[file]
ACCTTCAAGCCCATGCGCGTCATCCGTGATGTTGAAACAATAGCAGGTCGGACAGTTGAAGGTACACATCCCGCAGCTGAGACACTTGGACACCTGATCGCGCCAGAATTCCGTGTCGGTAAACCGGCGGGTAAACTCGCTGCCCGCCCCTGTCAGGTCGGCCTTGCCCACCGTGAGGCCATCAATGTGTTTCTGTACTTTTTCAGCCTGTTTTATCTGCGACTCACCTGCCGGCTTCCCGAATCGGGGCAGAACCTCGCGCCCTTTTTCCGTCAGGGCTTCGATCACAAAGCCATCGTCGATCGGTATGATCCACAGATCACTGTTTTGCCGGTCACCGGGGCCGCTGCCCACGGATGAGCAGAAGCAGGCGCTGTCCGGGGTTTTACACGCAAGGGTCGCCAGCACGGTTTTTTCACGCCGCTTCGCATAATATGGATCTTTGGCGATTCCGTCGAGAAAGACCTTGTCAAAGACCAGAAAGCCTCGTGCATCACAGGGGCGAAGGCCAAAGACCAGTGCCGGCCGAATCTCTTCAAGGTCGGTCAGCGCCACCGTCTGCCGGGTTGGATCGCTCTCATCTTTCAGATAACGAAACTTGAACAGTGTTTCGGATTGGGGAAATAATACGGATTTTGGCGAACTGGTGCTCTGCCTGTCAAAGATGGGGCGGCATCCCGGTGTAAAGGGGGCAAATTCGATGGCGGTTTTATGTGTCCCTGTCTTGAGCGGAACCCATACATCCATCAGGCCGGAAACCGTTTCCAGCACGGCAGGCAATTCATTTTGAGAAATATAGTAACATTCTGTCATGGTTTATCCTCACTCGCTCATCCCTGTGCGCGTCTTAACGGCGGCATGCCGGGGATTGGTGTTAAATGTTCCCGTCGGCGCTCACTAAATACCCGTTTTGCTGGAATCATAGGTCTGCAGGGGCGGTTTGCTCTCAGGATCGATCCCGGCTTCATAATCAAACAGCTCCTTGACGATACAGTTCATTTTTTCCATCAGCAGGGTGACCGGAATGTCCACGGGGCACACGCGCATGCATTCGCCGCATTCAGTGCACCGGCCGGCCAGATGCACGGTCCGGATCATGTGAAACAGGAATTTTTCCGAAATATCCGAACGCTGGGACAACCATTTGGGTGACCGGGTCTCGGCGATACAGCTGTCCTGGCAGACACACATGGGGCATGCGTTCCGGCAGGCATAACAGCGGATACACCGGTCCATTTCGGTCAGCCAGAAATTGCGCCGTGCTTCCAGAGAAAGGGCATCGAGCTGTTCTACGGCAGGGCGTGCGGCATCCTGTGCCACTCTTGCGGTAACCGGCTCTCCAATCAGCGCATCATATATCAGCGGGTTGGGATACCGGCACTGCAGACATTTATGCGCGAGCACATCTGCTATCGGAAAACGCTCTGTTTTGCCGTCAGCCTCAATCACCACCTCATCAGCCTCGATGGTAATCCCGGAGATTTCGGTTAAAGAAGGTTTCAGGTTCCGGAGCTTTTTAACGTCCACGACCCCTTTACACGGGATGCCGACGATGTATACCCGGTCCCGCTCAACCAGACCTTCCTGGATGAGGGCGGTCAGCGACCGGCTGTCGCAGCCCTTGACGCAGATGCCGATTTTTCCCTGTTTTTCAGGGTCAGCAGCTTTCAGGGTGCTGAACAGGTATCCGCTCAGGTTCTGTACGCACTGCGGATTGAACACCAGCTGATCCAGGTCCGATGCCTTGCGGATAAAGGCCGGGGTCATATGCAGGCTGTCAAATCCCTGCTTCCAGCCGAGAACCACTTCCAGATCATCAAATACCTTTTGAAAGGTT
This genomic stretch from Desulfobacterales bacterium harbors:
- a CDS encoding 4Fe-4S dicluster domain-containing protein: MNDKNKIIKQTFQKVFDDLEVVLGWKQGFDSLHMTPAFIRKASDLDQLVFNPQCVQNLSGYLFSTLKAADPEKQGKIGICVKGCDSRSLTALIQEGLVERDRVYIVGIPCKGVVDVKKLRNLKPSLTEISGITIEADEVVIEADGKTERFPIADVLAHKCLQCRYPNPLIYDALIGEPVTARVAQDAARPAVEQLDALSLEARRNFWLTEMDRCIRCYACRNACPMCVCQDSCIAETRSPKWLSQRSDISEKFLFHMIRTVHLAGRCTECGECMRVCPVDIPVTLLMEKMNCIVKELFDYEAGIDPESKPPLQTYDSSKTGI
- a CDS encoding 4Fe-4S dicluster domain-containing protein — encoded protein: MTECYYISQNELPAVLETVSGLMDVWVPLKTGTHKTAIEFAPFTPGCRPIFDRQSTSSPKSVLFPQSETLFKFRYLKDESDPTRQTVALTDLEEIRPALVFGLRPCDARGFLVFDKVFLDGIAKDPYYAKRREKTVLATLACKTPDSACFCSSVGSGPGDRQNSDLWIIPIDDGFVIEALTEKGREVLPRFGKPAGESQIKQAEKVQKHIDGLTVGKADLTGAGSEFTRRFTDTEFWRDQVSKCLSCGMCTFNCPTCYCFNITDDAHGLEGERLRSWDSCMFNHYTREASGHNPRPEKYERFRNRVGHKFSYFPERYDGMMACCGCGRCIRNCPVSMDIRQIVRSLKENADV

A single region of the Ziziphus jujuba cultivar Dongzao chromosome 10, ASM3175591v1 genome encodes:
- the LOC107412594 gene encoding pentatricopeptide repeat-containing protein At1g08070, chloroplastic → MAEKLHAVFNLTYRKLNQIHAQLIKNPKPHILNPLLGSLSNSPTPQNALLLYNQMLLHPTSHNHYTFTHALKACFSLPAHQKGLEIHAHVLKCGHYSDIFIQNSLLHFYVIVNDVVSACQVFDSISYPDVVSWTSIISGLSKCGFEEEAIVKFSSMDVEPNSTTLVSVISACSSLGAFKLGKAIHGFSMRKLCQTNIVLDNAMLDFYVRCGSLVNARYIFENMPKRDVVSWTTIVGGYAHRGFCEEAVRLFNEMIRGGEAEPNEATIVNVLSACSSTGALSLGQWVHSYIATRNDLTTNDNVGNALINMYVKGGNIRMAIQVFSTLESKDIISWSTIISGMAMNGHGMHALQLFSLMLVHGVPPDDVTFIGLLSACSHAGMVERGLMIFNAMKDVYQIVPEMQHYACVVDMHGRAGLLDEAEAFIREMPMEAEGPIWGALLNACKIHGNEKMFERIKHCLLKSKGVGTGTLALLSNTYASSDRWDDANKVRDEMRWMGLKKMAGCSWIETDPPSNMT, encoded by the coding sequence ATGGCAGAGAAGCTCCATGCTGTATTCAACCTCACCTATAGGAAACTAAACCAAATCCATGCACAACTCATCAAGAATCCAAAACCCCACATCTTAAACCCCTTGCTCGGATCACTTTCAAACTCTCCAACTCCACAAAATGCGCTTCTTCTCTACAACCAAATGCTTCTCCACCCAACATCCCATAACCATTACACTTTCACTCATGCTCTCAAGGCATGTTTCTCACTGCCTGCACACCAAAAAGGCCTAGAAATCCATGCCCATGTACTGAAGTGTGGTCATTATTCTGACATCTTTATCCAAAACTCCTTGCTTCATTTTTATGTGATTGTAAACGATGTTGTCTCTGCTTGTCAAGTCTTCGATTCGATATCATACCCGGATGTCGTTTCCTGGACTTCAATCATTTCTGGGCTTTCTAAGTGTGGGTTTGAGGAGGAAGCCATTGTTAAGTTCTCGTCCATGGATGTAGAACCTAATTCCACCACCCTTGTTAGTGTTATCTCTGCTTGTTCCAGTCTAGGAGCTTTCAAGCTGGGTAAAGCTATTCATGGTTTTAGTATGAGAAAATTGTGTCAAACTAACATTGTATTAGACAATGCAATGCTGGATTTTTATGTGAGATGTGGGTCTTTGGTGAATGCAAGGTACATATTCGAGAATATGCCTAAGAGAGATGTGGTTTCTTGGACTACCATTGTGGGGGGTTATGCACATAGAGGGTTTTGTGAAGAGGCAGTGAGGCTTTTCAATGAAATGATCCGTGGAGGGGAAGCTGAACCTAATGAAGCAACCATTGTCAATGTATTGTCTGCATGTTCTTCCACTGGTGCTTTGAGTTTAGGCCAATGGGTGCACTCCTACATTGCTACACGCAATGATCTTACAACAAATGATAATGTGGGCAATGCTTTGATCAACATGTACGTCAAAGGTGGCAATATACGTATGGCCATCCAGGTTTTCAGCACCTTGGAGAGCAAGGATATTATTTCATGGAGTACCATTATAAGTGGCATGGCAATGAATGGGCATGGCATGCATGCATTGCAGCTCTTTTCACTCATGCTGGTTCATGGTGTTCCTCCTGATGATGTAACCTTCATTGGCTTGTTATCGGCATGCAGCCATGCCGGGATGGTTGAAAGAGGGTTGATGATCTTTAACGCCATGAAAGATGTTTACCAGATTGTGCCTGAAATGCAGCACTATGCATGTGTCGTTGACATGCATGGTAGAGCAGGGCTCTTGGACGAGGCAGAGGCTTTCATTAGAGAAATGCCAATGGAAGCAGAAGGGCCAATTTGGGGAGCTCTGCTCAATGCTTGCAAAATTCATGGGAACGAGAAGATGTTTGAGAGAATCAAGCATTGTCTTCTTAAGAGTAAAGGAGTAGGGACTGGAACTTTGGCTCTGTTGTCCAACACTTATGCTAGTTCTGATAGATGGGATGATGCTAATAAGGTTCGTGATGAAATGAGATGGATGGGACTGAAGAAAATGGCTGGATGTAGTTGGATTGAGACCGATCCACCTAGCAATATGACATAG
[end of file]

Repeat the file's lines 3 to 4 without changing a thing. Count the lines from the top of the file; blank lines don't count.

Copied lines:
- a CDS encoding 4Fe-4S dicluster domain-containing protein: MNDKNKIIKQTFQKVFDDLEVVLGWKQGFDSLHMTPAFIRKASDLDQLVFNPQCVQNLSGYLFSTLKAADPEKQGKIGICVKGCDSRSLTALIQEGLVERDRVYIVGIPCKGVVDVKKLRNLKPSLTEISGITIEADEVVIEADGKTERFPIADVLAHKCLQCRYPNPLIYDALIGEPVTARVAQDAARPAVEQLDALSLEARRNFWLTEMDRCIRCYACRNACPMCVCQDSCIAETRSPKWLSQRSDISEKFLFHMIRTVHLAGRCTECGECMRVCPVDIPVTLLMEKMNCIVKELFDYEAGIDPESKPPLQTYDSSKTGI
- a CDS encoding 4Fe-4S dicluster domain-containing protein — encoded protein: MTECYYISQNELPAVLETVSGLMDVWVPLKTGTHKTAIEFAPFTPGCRPIFDRQSTSSPKSVLFPQSETLFKFRYLKDESDPTRQTVALTDLEEIRPALVFGLRPCDARGFLVFDKVFLDGIAKDPYYAKRREKTVLATLACKTPDSACFCSSVGSGPGDRQNSDLWIIPIDDGFVIEALTEKGREVLPRFGKPAGESQIKQAEKVQKHIDGLTVGKADLTGAGSEFTRRFTDTEFWRDQVSKCLSCGMCTFNCPTCYCFNITDDAHGLEGERLRSWDSCMFNHYTREASGHNPRPEKYERFRNRVGHKFSYFPERYDGMMACCGCGRCIRNCPVSMDIRQIVRSLKENADV